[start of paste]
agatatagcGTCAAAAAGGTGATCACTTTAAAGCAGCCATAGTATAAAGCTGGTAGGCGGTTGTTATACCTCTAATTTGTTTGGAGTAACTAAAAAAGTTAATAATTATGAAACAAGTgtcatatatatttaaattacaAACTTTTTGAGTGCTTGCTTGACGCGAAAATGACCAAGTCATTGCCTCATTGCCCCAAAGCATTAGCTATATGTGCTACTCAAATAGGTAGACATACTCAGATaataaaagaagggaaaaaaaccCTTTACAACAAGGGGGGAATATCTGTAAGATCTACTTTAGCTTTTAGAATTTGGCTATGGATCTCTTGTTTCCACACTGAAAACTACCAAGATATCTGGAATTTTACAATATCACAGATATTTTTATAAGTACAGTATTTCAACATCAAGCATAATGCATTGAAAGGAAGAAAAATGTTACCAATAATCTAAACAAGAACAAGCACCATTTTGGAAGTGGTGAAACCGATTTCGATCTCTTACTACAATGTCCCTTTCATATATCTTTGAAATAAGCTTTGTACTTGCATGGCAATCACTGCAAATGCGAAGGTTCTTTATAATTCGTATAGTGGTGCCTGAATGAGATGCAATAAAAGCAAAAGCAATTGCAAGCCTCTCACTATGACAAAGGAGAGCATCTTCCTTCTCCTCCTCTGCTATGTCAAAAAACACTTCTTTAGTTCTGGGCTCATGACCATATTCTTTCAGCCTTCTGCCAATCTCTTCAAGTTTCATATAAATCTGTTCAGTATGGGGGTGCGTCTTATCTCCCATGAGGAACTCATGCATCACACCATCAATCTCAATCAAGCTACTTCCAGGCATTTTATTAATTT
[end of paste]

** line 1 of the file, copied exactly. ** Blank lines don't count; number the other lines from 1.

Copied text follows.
agatatagcGTCAAAAAGGTGATCACTTTAAAGCAGCCATAGTATAAAGCTGGTAGGCGGTTGTTATACCTCTAATTTGTTTGGAGTAACTAAAAAAGTTAATAATTATGAAACAAGTgtcatatatatttaaattacaAACTTTTTGAGTGCTTGCTTGACGCGAAAATGACCAAGTCATTGCCTCATTGCCCCAAAGCATTAGCTATATGTGCTACTCAAATAGGTAGACATACTCAGATaataaaagaagggaaaaaaaccCTTTACAACAAGGGGGGAATATCTGTAAGATCTACTTTAGCTTTTAGAATTTGGCTATGGATCTCTTGTTTCCACACTGAAAACTACCAAGATATCTGGAATTTTACAATATCACAGATATTTTTATAAGTACAGTATTTCAACATCAAGCATAATGCATTGAAAGGAAGAAAAATGTTACCAATAATCTAAACAAGAACAAGCACCATTTTGGAAGTGGTGAAACCGATTTCGATCTCTTACTACAATGTCCCTTTCATATATCTTTGAAATAAGCTTTGTACTTGCATGGCAATCACTGCAAATGCGAAGGTTCTTTATAATTCGTATAGTGGTGCCTGAATGAGATGCAATAAAAGCAAAAGCAATTGCAAGCCTCTCACTATGACAAAGGAGAGCATCTTCCTTCTCCTCCTCTGCTATGTCAAAAAACACTTCTTTAGTTCTGGGCTCATGACCATATTCTTTCAGCCTTCTGCCAATCTCTTCAAGTTTCATATAAATCTGTTCAGTATGGGGGTGCGTCTTATCTCCCATGAGGAACTCATGCATCACACCATCAATCTCAATCAAGCTACTTCCAGGCATTTTATTAATTT